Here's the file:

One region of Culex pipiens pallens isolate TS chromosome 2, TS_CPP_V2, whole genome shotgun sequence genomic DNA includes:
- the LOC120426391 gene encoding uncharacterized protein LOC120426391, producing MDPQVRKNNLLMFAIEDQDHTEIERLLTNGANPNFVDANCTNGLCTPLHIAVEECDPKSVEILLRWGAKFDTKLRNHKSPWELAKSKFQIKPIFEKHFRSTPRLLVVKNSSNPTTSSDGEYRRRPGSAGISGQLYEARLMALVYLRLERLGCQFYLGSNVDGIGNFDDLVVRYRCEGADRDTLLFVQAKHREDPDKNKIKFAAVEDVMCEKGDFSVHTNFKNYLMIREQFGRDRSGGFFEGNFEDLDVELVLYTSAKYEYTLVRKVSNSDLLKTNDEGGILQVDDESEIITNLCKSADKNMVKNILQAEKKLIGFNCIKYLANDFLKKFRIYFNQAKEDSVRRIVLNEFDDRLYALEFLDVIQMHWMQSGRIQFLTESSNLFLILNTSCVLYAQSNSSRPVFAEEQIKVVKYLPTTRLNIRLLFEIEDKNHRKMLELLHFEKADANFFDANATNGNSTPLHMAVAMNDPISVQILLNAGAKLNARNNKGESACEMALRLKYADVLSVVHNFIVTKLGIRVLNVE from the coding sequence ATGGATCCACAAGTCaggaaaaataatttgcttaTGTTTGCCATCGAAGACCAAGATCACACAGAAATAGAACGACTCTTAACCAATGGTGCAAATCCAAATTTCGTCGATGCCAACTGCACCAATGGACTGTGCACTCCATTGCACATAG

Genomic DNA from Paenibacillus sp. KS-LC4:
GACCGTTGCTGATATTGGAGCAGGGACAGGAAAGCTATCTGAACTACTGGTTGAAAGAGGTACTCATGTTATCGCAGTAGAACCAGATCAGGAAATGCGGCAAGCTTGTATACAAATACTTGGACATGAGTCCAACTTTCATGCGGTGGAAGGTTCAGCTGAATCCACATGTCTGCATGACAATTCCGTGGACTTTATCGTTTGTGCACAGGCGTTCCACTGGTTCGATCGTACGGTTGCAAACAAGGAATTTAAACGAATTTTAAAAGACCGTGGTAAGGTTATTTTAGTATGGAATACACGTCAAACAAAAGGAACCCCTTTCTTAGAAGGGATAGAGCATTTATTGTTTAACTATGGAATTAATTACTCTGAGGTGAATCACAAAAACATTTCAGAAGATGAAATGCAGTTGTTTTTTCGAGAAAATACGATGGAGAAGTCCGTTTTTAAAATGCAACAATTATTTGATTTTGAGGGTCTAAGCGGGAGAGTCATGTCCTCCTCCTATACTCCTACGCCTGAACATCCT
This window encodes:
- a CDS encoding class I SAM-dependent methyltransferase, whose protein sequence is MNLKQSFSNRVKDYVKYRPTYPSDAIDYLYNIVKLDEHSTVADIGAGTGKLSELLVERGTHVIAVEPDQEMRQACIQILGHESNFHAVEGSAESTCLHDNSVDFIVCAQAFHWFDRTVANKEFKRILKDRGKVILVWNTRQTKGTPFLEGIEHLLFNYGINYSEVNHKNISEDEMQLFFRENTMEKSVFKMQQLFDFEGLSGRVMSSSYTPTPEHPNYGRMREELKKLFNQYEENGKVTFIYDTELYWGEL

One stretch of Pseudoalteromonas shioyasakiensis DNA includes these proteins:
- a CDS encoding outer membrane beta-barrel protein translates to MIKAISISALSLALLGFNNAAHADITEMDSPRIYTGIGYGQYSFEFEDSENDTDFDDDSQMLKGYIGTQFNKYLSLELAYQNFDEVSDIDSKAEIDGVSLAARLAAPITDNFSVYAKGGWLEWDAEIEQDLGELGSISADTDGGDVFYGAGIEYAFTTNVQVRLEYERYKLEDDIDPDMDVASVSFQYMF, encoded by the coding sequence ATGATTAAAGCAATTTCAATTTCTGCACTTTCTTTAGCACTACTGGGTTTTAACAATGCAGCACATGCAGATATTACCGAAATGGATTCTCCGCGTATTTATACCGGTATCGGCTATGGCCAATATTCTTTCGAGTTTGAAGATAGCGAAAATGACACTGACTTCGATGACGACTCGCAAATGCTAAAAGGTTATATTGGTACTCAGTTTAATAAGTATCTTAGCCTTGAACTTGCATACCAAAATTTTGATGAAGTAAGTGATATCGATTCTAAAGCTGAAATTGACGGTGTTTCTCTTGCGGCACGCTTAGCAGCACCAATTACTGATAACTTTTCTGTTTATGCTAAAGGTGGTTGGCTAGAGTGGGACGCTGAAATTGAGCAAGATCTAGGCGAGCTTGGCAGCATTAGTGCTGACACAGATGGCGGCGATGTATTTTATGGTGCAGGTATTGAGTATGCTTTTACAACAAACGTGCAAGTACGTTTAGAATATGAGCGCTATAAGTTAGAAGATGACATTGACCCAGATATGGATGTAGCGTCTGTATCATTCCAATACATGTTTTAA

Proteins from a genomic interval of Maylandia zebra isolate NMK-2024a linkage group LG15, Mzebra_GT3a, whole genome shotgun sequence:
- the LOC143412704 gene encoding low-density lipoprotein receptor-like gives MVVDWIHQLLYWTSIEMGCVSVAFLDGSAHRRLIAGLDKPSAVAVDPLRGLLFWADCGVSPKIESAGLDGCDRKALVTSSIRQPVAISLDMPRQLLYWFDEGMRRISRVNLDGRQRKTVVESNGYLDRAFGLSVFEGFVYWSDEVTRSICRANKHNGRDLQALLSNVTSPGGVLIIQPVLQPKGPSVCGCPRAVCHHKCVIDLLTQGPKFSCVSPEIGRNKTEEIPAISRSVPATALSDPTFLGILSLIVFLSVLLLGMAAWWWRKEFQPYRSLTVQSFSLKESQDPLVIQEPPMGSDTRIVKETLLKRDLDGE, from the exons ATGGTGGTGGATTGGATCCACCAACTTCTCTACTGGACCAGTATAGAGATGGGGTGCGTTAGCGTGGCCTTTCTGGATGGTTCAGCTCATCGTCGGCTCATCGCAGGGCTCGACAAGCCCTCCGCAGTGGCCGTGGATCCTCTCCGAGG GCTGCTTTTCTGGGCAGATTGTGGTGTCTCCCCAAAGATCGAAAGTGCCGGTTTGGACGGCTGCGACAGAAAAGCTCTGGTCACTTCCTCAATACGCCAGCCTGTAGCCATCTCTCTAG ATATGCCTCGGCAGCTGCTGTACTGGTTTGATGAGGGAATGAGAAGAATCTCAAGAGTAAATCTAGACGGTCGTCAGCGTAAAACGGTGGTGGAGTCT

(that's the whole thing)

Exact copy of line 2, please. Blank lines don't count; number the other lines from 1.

- the LOC120426391 gene encoding uncharacterized protein LOC120426391, producing MDPQVRKNNLLMFAIEDQDHTEIERLLTNGANPNFVDANCTNGLCTPLHIAVEECDPKSVEILLRWGAKFDTKLRNHKSPWELAKSKFQIKPIFEKHFRSTPRLLVVKNSSNPTTSSDGEYRRRPGSAGISGQLYEARLMALVYLRLERLGCQFYLGSNVDGIGNFDDLVVRYRCEGADRDTLLFVQAKHREDPDKNKIKFAAVEDVMCEKGDFSVHTNFKNYLMIREQFGRDRSGGFFEGNFEDLDVELVLYTSAKYEYTLVRKVSNSDLLKTNDEGGILQVDDESEIITNLCKSADKNMVKNILQAEKKLIGFNCIKYLANDFLKKFRIYFNQAKEDSVRRIVLNEFDDRLYALEFLDVIQMHWMQSGRIQFLTESSNLFLILNTSCVLYAQSNSSRPVFAEEQIKVVKYLPTTRLNIRLLFEIEDKNHRKMLELLHFEKADANFFDANATNGNSTPLHMAVAMNDPISVQILLNAGAKLNARNNKGESACEMALRLKYADVLSVVHNFIVTKLGIRVLNVE from the coding sequence ATGGATCCACAAGTCaggaaaaataatttgcttaTGTTTGCCATCGAAGACCAAGATCACACAGAAATAGAACGACTCTTAACCAATGGTGCAAATCCAAATTTCGTCGATGCCAACTGCACCAATGGACTGTGCACTCCATTGCACATAG